The Oireachtas Golf Society will tee off again this summer in Wicklow and Kerry.
This would be its first outing since the infamous 'Golfgate' dinner during the COVID-19 pandemic which saw major fallout, including the resignations of Darragh Calleary and Phil Hogan.
The Society will meet in July at Tulfarris Golf Club in Blessington, Co Wicklow.
Dick Spring will be the new president of the society, while outgoing president Donie Cassidy will be secretary.
Hugh O'Connell, political correspondent with the Irish Independent, told Pat Kenny there are some other familiar names too.
"Two of the Fine Gael Senators who attended the dinner in Clifton: Jerry Buttimer, who had to resign as Leas-Chathaoirleach of the Seanad... and Paddy Burke, another Fine Gael Senator, they're also in positions on the officer boards.
"Jerry Buttimer's the vice-caption of the Society, and Paddy Burke is one of the treasurers - along with former Fianna Fáil minister Michael Ahern.
"A lot of the people that were caught up in the original controversy don't believe that's necessarily a barrier from getting involved in the Golf Society".
'A lot of factors at play'
He says this will be its first outing since 2020.
"This'll be it's first outing in nearly two years since the infamous Golfgate dinner in Clifton in Co Galway in August 2020.
"There was huge fallout from a trial in which [former Fianna Fáil Senator Donie] Cassidy and Independent TD Noel Grealish and two hoteliers were accused of breaching public health restrictions, but they were acquitted of that charge."
Hugh says the fallout was more than just a dinner.
"I think Dara Calleary has been quite clear about the reasons for his resignation - in terms of the controversy that it generated - at a time when... there were a lot of restrictions in place.
"And indeed the Government at that stage was looking to tighten restrictions because of an increase in case numbers.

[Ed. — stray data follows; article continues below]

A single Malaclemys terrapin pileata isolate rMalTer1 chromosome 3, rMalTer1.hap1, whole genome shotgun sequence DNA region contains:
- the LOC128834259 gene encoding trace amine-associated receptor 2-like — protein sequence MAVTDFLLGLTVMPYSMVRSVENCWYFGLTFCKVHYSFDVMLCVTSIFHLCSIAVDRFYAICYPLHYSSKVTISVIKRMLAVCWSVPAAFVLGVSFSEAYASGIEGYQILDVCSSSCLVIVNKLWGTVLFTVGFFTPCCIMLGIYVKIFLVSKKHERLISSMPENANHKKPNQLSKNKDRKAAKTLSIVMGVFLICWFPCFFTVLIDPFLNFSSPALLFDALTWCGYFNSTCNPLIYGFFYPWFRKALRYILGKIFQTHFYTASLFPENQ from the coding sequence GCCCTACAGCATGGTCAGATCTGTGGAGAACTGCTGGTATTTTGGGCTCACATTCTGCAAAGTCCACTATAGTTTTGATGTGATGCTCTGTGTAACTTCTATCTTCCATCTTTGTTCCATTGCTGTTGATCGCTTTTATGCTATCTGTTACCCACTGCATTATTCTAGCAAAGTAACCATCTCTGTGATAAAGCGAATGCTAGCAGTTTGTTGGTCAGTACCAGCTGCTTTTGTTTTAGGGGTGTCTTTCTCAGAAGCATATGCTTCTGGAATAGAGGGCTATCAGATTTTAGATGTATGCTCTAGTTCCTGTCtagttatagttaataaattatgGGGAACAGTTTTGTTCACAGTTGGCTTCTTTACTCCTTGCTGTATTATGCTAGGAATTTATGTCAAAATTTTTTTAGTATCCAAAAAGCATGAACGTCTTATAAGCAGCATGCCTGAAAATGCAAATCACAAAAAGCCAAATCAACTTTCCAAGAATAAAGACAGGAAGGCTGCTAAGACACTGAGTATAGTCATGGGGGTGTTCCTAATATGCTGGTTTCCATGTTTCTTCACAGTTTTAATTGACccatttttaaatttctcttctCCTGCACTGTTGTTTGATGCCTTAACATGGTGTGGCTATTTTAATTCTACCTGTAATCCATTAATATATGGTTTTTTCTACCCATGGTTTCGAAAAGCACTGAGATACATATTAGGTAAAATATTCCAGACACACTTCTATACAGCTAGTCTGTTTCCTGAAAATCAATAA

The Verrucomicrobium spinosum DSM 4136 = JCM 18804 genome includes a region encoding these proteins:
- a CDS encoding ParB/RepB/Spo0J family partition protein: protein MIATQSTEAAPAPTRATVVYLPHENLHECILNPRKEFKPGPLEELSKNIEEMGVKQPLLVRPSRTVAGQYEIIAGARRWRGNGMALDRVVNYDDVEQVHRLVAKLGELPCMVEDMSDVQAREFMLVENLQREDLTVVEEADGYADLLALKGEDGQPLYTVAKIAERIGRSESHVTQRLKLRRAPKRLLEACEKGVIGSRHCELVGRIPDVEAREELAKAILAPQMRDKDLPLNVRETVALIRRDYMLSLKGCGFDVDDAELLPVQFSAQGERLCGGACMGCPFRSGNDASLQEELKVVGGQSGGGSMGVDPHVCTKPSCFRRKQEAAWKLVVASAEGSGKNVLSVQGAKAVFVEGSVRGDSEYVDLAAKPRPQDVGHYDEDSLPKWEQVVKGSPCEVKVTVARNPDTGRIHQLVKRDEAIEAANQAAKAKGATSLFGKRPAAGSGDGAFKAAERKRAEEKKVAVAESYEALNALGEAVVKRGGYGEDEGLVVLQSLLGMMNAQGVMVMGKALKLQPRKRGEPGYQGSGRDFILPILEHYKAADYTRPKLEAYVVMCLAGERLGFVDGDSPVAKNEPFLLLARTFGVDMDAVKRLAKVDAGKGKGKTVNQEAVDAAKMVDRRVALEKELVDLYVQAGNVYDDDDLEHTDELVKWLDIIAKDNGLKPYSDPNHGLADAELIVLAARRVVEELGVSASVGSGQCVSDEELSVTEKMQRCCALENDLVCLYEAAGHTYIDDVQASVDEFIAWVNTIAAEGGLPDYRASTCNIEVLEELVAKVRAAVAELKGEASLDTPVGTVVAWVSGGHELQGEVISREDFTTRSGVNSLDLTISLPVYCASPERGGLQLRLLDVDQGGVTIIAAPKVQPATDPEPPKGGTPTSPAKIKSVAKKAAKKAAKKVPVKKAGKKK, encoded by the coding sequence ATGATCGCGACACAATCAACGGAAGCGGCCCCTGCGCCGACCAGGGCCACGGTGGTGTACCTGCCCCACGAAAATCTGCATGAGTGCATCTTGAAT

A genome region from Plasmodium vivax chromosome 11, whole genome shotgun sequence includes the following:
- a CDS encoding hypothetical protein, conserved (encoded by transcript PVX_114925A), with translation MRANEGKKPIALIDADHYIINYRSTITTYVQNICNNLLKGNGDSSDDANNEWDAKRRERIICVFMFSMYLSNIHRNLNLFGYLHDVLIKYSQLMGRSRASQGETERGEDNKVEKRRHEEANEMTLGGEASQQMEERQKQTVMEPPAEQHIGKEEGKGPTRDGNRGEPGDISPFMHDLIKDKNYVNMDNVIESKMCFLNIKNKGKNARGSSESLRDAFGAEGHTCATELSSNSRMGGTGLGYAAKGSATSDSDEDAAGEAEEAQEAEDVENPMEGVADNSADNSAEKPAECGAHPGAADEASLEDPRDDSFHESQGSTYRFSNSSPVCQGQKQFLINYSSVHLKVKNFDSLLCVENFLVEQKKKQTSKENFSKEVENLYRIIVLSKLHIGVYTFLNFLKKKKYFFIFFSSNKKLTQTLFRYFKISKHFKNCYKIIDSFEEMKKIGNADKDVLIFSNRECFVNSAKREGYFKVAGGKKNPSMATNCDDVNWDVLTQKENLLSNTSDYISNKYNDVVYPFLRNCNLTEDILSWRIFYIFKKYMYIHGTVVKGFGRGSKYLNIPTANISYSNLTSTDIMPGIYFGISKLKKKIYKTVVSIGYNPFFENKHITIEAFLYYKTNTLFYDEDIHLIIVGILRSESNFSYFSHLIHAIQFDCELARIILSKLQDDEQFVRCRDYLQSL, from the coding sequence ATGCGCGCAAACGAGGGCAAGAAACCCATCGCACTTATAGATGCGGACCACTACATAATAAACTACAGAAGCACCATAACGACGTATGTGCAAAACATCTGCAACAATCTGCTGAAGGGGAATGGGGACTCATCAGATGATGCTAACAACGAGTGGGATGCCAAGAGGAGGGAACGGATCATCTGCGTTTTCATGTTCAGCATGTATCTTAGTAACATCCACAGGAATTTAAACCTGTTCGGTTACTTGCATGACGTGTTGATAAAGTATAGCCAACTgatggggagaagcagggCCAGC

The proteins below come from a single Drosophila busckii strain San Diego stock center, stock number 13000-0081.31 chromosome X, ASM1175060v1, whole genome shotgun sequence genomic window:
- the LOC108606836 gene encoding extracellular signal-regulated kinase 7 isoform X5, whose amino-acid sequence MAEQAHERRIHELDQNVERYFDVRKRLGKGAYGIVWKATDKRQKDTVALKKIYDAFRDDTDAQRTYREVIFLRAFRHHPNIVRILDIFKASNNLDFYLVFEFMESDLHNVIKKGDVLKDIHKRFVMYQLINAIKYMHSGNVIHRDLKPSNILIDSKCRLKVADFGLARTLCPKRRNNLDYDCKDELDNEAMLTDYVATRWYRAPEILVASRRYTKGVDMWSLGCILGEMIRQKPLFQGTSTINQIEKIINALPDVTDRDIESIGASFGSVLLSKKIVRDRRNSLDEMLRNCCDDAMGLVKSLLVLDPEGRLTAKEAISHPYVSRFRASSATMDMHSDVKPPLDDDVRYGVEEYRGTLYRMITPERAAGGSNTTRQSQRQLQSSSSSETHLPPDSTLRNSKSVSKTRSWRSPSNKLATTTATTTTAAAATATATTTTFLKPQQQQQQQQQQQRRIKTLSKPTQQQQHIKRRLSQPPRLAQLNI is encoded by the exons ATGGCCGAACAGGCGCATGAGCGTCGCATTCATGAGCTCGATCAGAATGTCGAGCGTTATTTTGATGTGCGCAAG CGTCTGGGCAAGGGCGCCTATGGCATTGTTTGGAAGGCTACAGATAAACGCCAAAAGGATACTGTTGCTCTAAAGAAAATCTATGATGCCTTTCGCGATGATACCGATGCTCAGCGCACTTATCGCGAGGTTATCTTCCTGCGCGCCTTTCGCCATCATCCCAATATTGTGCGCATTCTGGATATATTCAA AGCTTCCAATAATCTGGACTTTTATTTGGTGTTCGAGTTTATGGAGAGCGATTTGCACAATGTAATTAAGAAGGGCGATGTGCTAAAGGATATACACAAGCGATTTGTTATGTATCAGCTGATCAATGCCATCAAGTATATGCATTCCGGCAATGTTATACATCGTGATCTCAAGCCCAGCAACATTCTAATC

"And equally in terms of Phil Hogan, it was less about his attendance at the dinner and more about his movements across the country in the days leading up to the dinner.
"Obviously he was hauled before Ursula von der Leyen, the [European] Commision President, and the three coalition leaders here said that he should consider his position.
"So there was a lot of factors at play, it wasn't just the dinner in and of itself".
And he says the Society is trying to get on with its raison d'être.
"I suppose the Society is now getting on with being a golf society and doing the things that Oireachtas Golf Societies do.
"The Garda investigation is finished, the prosecution has happened, the court has made it's judgement - and they see that this is now time to move on".
Back in August 2020, Ceann Comhairle Seán Ó Fearghaíl had called for the Oireachtas Golf Society to be wound up "as a matter of urgency".
At the time, he said: "While recognising that the Golf Society operates independently of the Oireachtas I write to suggest that, in the aftermath of this week's events in Clifden, the society as it is currently structured and named be wound up as a matter of urgency.
"This I believe is a necessary action for the society in the aftermath of this week's events.
"The event has seriously undermined and damaged public confidence in the Oireachtas and in what I hope is our mutual commitment to public health and to the people we serve."